Assembly required


For the past six months, my local Target has dedicated an endcap display to foldable utility carts. This sort of thing can come in really handy in the city: you take the folded-up cart with you to the store, unfold it during checkout, put all your bags in there, and wheel it home. And since few people have one, promoting them in the store should generate quite a few impulse purchases. But there’s one problem: the folding carts are sold unassembled, making it very difficult to buy the product and use it during the same shopping trip.

I’ve actually thought about buying a cart the last two times I visited the store. The first time, I saw that the wheels aren’t attached in the package, and figured that it would be hard to assemble. The second time, I actually looked at the instructions on the back, which confirmed my fears. As soon as I saw you needed a pliers and glanced at the illustration where you’re installing some sort of spring mechanism, I knew this was more than I’d be willing to fuss with on the way home. I’m sure other potential buyers have felt the same way.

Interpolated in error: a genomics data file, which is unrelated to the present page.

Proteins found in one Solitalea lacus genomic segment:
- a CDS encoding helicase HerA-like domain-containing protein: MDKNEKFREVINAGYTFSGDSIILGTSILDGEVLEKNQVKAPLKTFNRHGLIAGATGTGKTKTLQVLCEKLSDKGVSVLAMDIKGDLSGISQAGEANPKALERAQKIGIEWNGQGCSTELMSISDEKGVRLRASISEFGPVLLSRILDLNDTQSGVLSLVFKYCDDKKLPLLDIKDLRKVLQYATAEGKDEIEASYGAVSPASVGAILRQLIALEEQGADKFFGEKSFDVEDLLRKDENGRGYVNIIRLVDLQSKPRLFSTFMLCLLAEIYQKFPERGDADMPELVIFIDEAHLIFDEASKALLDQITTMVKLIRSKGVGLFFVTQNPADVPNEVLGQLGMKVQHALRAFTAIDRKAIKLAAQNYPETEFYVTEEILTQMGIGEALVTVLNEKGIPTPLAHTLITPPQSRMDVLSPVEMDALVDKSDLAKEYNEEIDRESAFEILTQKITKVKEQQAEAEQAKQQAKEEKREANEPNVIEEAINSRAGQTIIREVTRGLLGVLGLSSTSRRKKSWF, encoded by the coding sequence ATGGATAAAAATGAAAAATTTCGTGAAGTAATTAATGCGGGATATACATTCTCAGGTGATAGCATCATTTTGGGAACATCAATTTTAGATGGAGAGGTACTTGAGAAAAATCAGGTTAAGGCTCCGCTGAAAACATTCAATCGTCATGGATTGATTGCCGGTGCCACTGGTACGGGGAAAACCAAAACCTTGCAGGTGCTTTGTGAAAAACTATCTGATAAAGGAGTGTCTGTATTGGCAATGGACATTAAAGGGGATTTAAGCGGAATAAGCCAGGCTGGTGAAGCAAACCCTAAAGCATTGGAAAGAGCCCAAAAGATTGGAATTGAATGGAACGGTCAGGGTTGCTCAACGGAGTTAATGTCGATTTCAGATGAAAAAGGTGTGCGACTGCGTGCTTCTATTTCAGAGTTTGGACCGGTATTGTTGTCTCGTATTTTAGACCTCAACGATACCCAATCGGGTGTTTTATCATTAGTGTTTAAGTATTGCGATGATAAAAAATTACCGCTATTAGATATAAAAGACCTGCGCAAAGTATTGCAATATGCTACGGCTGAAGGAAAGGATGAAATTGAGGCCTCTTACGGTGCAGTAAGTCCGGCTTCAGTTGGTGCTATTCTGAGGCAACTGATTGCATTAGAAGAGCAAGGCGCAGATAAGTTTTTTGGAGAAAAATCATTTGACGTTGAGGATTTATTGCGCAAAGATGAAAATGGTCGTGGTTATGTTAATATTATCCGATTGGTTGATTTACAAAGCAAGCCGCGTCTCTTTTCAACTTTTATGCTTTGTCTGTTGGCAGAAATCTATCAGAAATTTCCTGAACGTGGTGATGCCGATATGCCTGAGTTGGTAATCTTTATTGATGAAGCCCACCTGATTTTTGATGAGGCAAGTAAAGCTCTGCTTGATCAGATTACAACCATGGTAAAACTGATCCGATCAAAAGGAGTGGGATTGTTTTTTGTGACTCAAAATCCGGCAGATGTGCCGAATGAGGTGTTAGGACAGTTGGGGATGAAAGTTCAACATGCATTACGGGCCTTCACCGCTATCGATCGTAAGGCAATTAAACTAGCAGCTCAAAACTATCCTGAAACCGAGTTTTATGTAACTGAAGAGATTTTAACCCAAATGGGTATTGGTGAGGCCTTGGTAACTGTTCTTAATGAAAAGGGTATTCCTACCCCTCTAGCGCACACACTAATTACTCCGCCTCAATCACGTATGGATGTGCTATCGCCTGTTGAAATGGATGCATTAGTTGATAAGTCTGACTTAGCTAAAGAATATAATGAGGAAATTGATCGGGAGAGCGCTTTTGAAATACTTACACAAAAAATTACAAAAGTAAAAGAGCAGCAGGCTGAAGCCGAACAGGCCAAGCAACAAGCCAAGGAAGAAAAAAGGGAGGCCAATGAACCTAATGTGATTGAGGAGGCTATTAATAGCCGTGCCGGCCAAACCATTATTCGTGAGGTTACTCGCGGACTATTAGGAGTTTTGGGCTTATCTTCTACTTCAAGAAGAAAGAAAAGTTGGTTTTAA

Considering that the fully-assembled cart folds nearly flat, the space required to store ready-to-use models would be about the same as the partially-assembled ones they sell today. Thus, I’d love to see Target experiment with offering fully-assembled carts for say $5 extra. Plus, this opens up a whole new world of marketing opportunities for the product. I can envision today’s boring endcap display transformed to show a before and after scenario. On one panel, you would see a customer struggling to carry all their bags home, and on the other panel, you’d see the same customer wheeling all those bags home with their shiny new cart. If buying the cart meant that level of instant gratification for the customer — rather than just promising some nebulous future benefit once you put it together — I bet sales would skyrocket.